In my column today, "Iran's Final Solution Plan," I suggest four reasons why the same old Iranian threat to obliterate Israel, enunciated by President Mahmoud Ahmadinejad on Oct. 26, suddenly prompted an international uproar (Ahmadinejad's personality, his going on to repeat the threats, his enlarging on them, and the imminence of his government deploying nuclear weapons). Patrick Clawson writes me with a fifth important reason for the greater alarm:
For twenty-five years, the Islamic Republic of Iran has insisted that statements by the two supreme leaders, Khomeini and Khamenei, such as the Rushdie decree, are merely the opinions of a religious leader, not the policies of the government. That was the basis for Tony Blair accepting the Iranian government's promise not to kill Rushdie even as Khamenei insisted that the order against Rushdie remained in effect.
Ahmadinejad has no knowledge of or interest in these diplomatic niceties. When he - as president - repeated the words of the supreme leader, he therefore created a storm. Note also, along these lines, that most of the critical statements from around the world focus on the issue of one government threatening another one. These diplomatic distinctions really do matter to government officials.
And here is a sixth reason: in the speech, Ahmadinejad threatens the elimination of the United States as well as Israel:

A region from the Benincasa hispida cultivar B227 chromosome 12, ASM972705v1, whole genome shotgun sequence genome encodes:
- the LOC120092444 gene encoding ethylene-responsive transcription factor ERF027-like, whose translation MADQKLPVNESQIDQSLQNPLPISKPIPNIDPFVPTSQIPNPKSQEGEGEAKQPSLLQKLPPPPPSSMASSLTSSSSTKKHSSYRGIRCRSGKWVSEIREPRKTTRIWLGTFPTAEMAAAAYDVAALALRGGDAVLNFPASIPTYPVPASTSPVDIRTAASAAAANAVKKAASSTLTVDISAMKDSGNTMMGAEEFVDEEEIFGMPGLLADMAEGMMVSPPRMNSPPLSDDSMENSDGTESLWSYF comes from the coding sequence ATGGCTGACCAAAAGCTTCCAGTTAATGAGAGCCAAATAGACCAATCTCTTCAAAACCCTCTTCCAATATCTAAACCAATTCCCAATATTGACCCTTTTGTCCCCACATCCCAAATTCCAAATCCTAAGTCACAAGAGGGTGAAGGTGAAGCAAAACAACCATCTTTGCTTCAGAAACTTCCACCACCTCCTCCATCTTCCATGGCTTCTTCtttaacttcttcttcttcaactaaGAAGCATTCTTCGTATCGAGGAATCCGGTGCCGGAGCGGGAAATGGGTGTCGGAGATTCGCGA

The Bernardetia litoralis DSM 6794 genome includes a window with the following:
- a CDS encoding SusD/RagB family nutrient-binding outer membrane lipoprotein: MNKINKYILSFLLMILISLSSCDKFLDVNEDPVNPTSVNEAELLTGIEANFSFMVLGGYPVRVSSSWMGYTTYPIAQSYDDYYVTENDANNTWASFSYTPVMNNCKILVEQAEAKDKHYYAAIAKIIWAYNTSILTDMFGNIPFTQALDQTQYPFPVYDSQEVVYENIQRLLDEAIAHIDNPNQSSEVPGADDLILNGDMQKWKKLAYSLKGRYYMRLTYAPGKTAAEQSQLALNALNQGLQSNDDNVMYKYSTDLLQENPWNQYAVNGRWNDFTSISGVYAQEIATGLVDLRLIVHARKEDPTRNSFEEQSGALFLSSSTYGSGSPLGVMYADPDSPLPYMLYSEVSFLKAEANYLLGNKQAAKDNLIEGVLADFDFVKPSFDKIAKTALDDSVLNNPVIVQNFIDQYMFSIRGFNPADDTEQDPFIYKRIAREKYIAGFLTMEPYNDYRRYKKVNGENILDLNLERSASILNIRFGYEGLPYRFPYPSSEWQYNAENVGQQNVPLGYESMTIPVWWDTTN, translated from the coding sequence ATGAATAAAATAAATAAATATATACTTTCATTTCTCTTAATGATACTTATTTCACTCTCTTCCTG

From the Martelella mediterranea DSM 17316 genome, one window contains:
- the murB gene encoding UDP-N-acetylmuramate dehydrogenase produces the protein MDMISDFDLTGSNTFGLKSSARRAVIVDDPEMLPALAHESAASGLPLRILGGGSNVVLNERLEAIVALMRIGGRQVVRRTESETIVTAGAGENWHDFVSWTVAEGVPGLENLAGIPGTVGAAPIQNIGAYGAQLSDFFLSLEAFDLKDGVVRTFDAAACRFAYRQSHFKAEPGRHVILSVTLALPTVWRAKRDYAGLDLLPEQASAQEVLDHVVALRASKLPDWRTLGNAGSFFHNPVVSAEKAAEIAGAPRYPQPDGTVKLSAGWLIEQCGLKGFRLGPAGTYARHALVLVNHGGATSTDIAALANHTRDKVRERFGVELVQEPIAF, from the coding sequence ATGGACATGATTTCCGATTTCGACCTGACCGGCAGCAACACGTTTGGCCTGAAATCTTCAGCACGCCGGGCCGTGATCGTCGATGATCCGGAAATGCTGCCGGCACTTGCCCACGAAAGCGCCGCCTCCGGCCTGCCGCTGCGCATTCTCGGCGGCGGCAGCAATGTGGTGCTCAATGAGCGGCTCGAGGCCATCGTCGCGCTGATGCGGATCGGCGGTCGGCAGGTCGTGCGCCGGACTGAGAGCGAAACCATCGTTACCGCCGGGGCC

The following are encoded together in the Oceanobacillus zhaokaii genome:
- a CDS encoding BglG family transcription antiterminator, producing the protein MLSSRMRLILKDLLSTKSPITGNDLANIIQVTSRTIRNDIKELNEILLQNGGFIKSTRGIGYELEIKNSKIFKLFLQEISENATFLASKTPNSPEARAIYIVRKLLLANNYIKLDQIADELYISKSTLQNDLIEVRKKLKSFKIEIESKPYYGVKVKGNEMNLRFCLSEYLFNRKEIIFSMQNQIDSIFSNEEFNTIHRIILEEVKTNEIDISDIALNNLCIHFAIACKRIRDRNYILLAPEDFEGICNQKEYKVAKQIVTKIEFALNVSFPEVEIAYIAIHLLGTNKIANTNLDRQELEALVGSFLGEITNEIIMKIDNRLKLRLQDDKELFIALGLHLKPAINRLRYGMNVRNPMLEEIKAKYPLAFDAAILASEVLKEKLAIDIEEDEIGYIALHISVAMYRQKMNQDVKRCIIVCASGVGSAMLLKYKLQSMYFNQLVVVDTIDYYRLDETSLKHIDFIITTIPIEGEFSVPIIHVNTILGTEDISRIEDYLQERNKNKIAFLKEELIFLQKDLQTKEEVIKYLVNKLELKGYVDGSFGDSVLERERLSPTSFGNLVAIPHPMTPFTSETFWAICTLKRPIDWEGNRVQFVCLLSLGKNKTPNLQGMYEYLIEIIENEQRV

"I must say that you have chosen a very valuable title [World Without Zionism] for your gathering." He added that "Many are sowing the seeds of defeat and despair in this heavy battle between the Islamic world and the infidel front, wanting to dishearten the Islamic world." Ahmadinejad, explaining that such people are using words like "it's not possible" and/or "could it be," said, "They say, ‘How could we have a world without America and Zionism?' but you know well that this slogan and goal is obtainable and definitely feasible."
The Persian original:
وي افزود: خيليها در اين نبرد سنگين بين دنياي اسلامي و جبههي كفر دايما تخم ياس و نااميدي ميپراكنند و ميخواهند در دل دنياي اسلام را خالي كنند. احمدي نژاد با بيان اين كه اين افراد الفاظي چون "نميشود" و يا "مگر ميشود؟" را به كار ميبرند گفت: اينها ميگويند "مگر ميشود دنياي بدون آمريكا و صهيونيسم را شاهد باشيم؟" ولي شما به خوبي ميدانيد كه اين شعار و هدف يك هدف دست يافتني و حتما شدني است.
Comment: Ahmadinejad's ambitions are even greater than Ayatollah Khomeini's. The latter hoped Mikhail Gorbachev would lead the Soviet Union to Islam but did not have the audacity, even in 1989, to imagine the U.S.S.R. actually disappearing. (November 1, 2005)